Australian Laws for Alcohol Use Thesis

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To be exonerated from this punishment, the adult should prove that he or she was not the minor's responsible adult at the time of the offense.

Consumption of alcohol in public places is governed by the Summary Offences Act, 1988 and under this act, it is an offense for the minor to buy or consume alcohol in public places. This can attract on the spot fines up to a maximum of $20. This is negligible and many minors would prefer to pay $20 and drink in public places rather than abstain from them. Also, there are no rules related to consuming alcohol in private places including residences and other private properties of individuals. This leads to many binge drinking house parties with or without the knowledge of parents where teenagers can have unlimited amounts of alcohol. It is time the Government looks into this issue and passes laws that will curb drinking in private properties as well.

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There are laws related to selling alcohol through the Internet as well. Any person who is selling alcohol through the Internet should clearly display his or her individual or company's license number. Also, for orders done through the Internet, the delivery should be given only to an adult or to any other adult who has been authorized by the buyer. Any person who is buying alcohol through the Internet is required to furnish his or her age and the licensee has the right to store this information for future purchases. Any licensee violating these laws can be liable to get a punishment of $11,00 and/or 12 months imprisonment. Any person who is delivering alcohol to minors as part of an order is liable to get an on the spot fine of $1,100.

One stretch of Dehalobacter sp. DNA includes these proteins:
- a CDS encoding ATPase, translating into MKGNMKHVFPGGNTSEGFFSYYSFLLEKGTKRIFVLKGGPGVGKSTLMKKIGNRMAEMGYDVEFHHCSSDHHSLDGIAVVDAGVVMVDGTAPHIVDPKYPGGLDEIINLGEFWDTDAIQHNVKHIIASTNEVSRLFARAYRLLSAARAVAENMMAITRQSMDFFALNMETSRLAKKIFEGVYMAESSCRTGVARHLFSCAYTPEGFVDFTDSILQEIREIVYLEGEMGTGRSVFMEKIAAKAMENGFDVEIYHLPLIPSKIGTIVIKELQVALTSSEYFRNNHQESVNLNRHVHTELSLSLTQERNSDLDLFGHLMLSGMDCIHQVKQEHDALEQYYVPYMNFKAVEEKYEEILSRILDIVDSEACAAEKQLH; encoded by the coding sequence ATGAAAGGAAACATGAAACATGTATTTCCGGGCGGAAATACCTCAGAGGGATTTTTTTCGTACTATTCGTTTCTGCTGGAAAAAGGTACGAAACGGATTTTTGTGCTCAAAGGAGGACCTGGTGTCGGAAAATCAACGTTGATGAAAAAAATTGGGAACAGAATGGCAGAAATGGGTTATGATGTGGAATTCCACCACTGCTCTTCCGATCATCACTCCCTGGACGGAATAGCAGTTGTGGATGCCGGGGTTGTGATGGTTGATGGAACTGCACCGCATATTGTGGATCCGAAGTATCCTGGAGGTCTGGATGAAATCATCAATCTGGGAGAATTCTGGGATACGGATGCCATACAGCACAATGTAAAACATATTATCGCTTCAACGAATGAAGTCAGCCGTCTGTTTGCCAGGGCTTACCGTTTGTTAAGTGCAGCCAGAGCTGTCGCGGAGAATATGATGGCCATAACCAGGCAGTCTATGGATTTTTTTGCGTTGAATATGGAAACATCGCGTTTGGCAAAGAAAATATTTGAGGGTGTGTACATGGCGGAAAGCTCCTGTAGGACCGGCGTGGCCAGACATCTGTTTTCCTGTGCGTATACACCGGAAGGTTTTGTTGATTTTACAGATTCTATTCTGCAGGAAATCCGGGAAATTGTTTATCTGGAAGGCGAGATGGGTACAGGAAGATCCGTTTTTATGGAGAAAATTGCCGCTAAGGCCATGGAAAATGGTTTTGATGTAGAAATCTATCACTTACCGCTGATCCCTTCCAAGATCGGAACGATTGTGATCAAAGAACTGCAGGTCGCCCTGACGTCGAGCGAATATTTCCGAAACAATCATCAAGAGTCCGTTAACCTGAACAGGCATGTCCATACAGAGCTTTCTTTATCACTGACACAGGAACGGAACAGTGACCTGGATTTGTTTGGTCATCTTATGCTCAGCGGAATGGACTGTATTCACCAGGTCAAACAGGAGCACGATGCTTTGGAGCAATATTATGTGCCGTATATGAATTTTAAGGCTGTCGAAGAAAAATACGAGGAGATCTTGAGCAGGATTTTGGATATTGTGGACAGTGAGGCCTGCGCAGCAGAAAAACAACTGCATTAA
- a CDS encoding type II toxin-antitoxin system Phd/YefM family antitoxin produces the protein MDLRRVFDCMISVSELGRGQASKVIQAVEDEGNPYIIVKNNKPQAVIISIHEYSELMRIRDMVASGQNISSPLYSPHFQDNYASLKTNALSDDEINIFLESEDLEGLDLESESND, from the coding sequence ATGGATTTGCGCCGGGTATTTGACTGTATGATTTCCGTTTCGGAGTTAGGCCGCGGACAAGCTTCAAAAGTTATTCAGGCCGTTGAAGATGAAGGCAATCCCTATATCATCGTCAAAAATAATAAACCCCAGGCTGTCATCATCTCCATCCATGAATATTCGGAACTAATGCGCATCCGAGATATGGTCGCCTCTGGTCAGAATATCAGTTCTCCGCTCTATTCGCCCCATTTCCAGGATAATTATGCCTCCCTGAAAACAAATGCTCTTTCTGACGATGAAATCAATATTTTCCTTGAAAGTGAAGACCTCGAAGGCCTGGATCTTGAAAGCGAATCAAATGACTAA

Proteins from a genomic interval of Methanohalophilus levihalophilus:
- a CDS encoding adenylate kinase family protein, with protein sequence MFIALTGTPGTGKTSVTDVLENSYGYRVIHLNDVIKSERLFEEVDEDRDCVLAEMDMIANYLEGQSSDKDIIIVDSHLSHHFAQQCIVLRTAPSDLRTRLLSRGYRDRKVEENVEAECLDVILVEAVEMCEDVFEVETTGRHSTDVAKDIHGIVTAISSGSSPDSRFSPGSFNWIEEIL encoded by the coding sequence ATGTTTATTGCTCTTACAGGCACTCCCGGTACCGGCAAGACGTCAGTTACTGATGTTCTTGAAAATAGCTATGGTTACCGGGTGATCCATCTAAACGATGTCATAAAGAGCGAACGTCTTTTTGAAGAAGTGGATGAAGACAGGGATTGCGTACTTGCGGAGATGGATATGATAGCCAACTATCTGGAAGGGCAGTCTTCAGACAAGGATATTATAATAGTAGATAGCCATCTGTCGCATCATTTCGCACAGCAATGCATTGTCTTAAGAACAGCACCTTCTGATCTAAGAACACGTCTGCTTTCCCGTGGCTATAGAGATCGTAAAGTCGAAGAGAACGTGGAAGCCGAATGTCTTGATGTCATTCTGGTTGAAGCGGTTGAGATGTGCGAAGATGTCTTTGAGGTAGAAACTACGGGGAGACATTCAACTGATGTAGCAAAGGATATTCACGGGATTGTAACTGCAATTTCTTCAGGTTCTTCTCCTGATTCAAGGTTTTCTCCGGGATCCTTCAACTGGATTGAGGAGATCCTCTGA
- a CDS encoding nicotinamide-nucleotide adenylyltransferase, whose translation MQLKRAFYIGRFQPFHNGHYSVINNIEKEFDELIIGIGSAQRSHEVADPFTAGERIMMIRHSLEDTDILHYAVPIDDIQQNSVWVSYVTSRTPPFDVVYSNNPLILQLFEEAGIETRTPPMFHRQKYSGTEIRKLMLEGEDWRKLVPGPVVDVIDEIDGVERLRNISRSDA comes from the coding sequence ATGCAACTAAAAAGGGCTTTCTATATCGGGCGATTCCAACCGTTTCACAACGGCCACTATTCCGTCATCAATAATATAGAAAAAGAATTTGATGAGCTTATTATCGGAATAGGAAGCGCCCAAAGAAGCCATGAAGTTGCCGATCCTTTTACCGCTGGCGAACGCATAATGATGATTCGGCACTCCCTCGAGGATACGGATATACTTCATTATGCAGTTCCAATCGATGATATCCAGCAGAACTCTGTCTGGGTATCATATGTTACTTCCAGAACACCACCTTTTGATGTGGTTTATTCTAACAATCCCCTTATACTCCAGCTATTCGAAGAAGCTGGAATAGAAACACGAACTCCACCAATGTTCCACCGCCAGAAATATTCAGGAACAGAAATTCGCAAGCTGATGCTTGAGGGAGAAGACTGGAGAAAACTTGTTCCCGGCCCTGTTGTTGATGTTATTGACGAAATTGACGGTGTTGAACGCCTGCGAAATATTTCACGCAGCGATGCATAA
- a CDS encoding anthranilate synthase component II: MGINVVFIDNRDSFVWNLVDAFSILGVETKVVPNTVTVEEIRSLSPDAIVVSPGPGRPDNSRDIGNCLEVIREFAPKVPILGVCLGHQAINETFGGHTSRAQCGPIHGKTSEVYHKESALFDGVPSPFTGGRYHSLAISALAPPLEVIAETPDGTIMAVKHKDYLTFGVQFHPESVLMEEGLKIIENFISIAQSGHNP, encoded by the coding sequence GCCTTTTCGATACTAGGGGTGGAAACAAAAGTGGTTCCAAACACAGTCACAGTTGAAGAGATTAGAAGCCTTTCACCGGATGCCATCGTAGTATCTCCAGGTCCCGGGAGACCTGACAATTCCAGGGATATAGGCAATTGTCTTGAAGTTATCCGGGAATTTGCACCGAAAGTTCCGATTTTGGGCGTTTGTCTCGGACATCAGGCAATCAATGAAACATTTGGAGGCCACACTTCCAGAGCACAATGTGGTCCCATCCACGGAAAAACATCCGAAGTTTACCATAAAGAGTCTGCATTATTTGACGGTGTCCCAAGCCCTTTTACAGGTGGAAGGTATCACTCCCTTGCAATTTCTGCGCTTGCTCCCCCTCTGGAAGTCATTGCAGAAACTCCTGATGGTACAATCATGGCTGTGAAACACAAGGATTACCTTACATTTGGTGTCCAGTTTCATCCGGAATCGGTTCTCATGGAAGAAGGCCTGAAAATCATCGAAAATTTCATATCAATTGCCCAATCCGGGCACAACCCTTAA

TOPIC: Thesis on Australian Laws for Alcohol Use Assignment

Despite these heavy penalties, more and more minors have access to alcohol. This clearly means that either the laws are insufficient or they are not implemented well. The laws do not create a sense of panic or fear among minors that alcohol consumption can lead to severe punishment and this is partly why they continue to indulge in it. Also, there are numerous loopholes in the laws and this gives them the opportunity to continue drinking without attracting any kind of punishment. Therefore, the Government should consider passing stricter laws, implementing them more forcefully and above everything increase the punishment so that it makes it harder for minors to have access to these dangerous substances.

Measures taken to reduce underage drinking